The U.S. Army’s bold plan to develop and deliver critically needed, cutting-edge capabilities to the force faces a monumental test in 2021 involving funding for the evolving programs.
In a flat budget environment, with a new administration coming into the White House and a more narrowly divided Congress, the Army, more than ever, needs an adequate, timely and reliable source of money to pay for continued development and ultimate production of a new generation of weapons and systems.
Great sacrifices have been made by the Army in cutting existing programs, including legacy weapons systems, so there is money to modernize, but in 2021, Army programs and other national security programs will face stiff competition from a growing list of other immediate needs such as addressing the national COVID-19 health crisis and rebuilding a devastated economy.
For Army leaders, the test of 2021 will be convincing the Biden administration, Congress and the American people that transformation of the Army is vital to the nation’s future.
This won’t be easy during a time when economists predict the U.S. will face large federal budget deficits from addressing its many other needs.
Army Chief of Staff Gen. James McConville sees the Army at a pivotal point. “The Army is changing to meet our future challenges,” he said in October during AUSA Now, the virtual annual meeting of the Association of the U.S. Army. “These changes cannot happen through incremental improvements. We must transform the Army, and the time is now.”
“We must transform quickly so we have continued overmatch against those who wish us harm and those who threaten our national security,” said McConville, the 40th Army chief of staff. “While we were investing in counterterrorism and counterinsurgency operations over the last 19 years, our competitors have been aggressively investing in modernizing their forces with new technology and new weapons in order to maintain overmatch.
“We must modernize now. It is not about fighting the last fight but better. It is about winning the next fight. In order to do that, we must transform,” McConville said.
Note of Caution
Not everyone is on board with the rush to transform. The Senate Appropriations Committee says in its report on the fiscal 2021 budget that it appreciates the Army’s effort to modernize but remains cautious. One example is the highly touted Integrated Visual Augmentation System, multi-function googles with thermal and light sensors, assistance in target identification, navigation and other advanced capabilities. Field testing began in 2019, with great success. The 2021 budget includes about $906 million to begin procurement, but the Senate committee says the system has not been operationally tested. “While the committee appreciates the potential leap-ahead in capability that this weapons system offers, it is essential that an appropriate amount of testing, including use by soldiers in realistic combat conditions with production representative units, inform the Army decision to move to large-scale procurement.”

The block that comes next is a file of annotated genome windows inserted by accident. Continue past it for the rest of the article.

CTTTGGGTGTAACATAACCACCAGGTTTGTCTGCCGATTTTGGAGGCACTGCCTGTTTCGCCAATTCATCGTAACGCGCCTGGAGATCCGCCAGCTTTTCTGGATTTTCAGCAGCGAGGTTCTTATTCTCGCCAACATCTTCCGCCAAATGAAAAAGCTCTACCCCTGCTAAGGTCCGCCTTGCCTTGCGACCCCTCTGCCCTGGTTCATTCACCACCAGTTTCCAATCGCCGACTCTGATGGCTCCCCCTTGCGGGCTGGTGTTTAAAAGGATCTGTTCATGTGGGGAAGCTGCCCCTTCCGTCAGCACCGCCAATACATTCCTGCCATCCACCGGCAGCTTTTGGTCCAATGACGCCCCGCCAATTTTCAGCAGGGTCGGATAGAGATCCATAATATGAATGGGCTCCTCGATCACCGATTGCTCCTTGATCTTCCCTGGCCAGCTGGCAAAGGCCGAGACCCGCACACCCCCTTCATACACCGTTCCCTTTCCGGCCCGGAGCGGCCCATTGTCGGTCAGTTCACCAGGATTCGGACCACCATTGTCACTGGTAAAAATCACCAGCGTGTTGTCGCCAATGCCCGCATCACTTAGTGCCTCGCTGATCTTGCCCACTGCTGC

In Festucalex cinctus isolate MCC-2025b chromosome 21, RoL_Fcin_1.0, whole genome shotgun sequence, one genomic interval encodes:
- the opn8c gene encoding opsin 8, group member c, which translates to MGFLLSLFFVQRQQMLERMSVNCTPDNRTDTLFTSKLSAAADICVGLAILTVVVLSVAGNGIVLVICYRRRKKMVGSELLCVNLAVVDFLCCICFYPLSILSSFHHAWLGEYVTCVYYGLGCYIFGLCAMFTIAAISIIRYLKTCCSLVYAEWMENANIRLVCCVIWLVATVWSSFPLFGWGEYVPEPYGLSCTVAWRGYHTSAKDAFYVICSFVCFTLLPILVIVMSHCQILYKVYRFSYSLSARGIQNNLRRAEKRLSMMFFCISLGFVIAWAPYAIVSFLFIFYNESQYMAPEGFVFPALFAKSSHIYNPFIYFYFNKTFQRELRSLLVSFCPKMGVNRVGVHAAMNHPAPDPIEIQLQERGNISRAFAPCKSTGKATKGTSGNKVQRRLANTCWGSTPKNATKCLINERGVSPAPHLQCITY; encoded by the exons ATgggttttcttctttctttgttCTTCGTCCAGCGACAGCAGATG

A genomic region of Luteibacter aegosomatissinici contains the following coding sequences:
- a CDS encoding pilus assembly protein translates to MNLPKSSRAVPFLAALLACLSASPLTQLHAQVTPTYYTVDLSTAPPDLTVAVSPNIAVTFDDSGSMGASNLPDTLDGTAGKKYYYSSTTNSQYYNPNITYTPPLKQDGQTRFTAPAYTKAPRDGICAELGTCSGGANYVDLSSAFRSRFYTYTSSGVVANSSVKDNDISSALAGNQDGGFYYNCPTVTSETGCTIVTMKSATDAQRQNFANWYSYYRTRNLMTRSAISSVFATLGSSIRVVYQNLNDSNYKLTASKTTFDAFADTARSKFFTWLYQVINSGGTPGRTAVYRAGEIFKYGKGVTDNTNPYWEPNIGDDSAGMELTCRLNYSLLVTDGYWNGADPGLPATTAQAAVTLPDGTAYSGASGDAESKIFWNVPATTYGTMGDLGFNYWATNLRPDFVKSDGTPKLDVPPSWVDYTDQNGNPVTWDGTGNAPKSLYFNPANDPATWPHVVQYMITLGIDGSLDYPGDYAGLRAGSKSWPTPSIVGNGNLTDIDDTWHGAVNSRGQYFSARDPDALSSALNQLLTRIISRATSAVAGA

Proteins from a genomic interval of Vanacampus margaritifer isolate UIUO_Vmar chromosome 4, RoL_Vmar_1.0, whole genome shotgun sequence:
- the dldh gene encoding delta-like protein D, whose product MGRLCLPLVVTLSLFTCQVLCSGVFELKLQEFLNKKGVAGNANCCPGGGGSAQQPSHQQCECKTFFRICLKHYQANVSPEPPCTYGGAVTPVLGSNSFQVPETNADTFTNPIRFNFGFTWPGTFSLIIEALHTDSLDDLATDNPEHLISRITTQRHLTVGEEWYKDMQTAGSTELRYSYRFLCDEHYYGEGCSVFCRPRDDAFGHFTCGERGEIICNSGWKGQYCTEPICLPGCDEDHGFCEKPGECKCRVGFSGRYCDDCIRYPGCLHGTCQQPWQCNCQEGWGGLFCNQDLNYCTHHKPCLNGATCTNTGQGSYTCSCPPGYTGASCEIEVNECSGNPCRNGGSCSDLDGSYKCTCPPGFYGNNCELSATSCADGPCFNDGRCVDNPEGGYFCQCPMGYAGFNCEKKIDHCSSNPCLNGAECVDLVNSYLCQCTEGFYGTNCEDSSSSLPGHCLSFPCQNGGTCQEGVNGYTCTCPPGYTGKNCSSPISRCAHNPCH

Despite that caution, the committee supported an increase in Army research, development, test and evaluation funds, an overall endorsement of the transformation effort.
Army transformation is more than weapons and systems. McConville said the Army also needs to change in other ways. One important transformation involves people.
The Army must change “how we care for our people and how we compete for and manage their talents,” McConville said. “People are our greatest strength and our most important weapon system.”
People means more than uniformed soldiers. It includes the Regular Army, Army National Guard and U.S. Army Reserve, and it also includes Department of the Army civilians, families, retirees and veterans.
McConville is not the first Army chief to declare that people are the top priority, but there is meat on the bones of his statement.
The Army is recruiting and retaining soldiers through better personnel management, with efforts to put both officers and NCOs into assignments where they will flourish because it fits their skills, desires and temperament. Additionally, progress is being made to improve barracks and housing for single and married soldiers. To make a more family friendly environment, child care and spouse employment initiatives are underway, and changes are being made in one of the biggest headaches for personnel by overhauling permanent change-of-station programs and support.
Also launched was Project Inclusion, an Army-wide effort aimed at improving diversity, equality and teamwork by making procedural and organizational changes. Launched in June, there is a five-year plan behind the effort that focuses on what individuals bring to the Army. The goal is to create more cohesive teams by accepting soldiers’ differences—in background, gender, race and religion—as potential advantages to executing core Army missions.
“‘People First’ is not only our philosophy. It’s also now our No. 1 priority,” McConville said. “When we take care of our people, we get them in the right jobs at the right time. That is how we win.
“I believe when we take care of our people and treat each other with dignity and respect, we will have a much stronger and more committed Army,” McConville said. “It is our people who will deliver on our readiness and modernization priorities.”
Talent Management Campaign